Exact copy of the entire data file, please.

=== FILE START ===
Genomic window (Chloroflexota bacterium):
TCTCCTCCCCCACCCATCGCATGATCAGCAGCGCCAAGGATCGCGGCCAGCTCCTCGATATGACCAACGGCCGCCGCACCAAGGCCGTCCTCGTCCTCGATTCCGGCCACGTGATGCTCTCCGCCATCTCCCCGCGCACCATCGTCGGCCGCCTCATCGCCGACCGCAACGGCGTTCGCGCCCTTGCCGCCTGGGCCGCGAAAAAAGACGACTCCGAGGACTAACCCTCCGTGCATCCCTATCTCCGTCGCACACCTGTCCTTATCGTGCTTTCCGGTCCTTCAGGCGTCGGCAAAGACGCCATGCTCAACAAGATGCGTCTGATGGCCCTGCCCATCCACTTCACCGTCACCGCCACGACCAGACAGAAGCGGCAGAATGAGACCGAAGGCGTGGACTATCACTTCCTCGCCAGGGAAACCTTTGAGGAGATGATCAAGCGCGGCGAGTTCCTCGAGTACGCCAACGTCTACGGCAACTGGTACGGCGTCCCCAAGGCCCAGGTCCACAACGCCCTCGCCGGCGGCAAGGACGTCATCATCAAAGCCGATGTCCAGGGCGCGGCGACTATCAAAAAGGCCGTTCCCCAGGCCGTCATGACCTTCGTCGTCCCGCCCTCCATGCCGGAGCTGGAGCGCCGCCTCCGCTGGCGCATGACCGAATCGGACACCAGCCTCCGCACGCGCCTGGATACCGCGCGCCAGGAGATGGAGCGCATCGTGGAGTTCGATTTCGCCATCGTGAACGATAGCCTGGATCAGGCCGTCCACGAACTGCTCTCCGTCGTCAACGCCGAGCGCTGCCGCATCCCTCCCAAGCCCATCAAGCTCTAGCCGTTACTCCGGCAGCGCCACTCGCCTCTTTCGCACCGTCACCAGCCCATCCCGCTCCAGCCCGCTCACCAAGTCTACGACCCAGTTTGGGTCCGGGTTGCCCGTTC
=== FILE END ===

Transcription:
Genomic window (Chloroflexota bacterium):
TCTCCTCCCCCACCCATCGCATGATCAGCAGCGCCAAGGATCGCGGCCAGCTCCTCGATATGACCAACGGCCGCCGCACCAAGGCCGTCCTCGTCCTCGATTCCGGCCACGTGATGCTCTCCGCCATCTCCCCGCGCACCATCGTCGGCCGCCTCATCGCCGACCGCAACGGCGTTCGCGCCCTTGCCGCCTGGGCCGCGAAAAAAGACGACTCCGAGGACTAACCCTCCGTGCATCCCTATCTCCGTCGCACACCTGTCCTTATCGTGCTTTCCGGTCCTTCAGGCGTCGGCAAAGACGCCATGCTCAACAAGATGCGTCTGATGGCCCTGCCCATCCACTTCACCGTCACCGCCACGACCAGACAGAAGCGGCAGAATGAGACCGAAGGCGTGGACTATCACTTCCTCGCCAGGGAAACCTTTGAGGAGATGATCAAGCGCGGCGAGTTCCTCGAGTACGCCAACGTCTACGGCAACTGGTACGGCGTCCCCAAGGCCCAGGTCCACAACGCCCTCGCCGGCGGCAAGGACGTCATCATCAAAGCCGATGTCCAGGGCGCGGCGACTATCAAAAAGGCCGTTCCCCAGGCCGTCATGACCTTCGTCGTCCCGCCCTCCATGCCGGAGCTGGAGCGCCGCCTCCGCTGGCGCATGACCGAATCGGACACCAGCCTCCGCACGCGCCTGGATACCGCGCGCCAGGAGATGGAGCGCATCGTGGAGTTCGATTTCGCCATCGTGAACGATAGCCTGGATCAGGCCGTCCACGAACTGCTCTCCGTCGTCAACGCCGAGCGCTGCCGCATCCCTCCCAAGCCCATCAAGCTCTAGCCGTTACTCCGGCAGCGCCACTCGCCTCTTTCGCACCGTCACCAGCCCATCCCGCTCCAGCCCGCTCACCAAGTCTACGACCCAGTTTGGGTCCGGGTTGCCCGTTC